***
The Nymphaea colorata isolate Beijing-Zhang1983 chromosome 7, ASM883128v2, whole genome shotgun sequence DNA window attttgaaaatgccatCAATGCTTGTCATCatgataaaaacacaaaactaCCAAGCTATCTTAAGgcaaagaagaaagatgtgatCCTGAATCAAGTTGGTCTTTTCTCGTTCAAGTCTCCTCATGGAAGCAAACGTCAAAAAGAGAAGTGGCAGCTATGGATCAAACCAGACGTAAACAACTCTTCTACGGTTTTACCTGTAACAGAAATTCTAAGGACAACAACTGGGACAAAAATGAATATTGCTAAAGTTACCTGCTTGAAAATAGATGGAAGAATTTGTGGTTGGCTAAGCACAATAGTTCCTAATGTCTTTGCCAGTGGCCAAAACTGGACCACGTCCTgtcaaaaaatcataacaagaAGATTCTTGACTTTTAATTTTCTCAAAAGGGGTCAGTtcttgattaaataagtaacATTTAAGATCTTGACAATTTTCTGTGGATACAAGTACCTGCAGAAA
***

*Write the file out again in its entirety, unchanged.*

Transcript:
The Nymphaea colorata isolate Beijing-Zhang1983 chromosome 7, ASM883128v2, whole genome shotgun sequence DNA window attttgaaaatgccatCAATGCTTGTCATCatgataaaaacacaaaactaCCAAGCTATCTTAAGgcaaagaagaaagatgtgatCCTGAATCAAGTTGGTCTTTTCTCGTTCAAGTCTCCTCATGGAAGCAAACGTCAAAAAGAGAAGTGGCAGCTATGGATCAAACCAGACGTAAACAACTCTTCTACGGTTTTACCTGTAACAGAAATTCTAAGGACAACAACTGGGACAAAAATGAATATTGCTAAAGTTACCTGCTTGAAAATAGATGGAAGAATTTGTGGTTGGCTAAGCACAATAGTTCCTAATGTCTTTGCCAGTGGCCAAAACTGGACCACGTCCTgtcaaaaaatcataacaagaAGATTCTTGACTTTTAATTTTCTCAAAAGGGGTCAGTtcttgattaaataagtaacATTTAAGATCTTGACAATTTTCTGTGGATACAAGTACCTGCAGAAA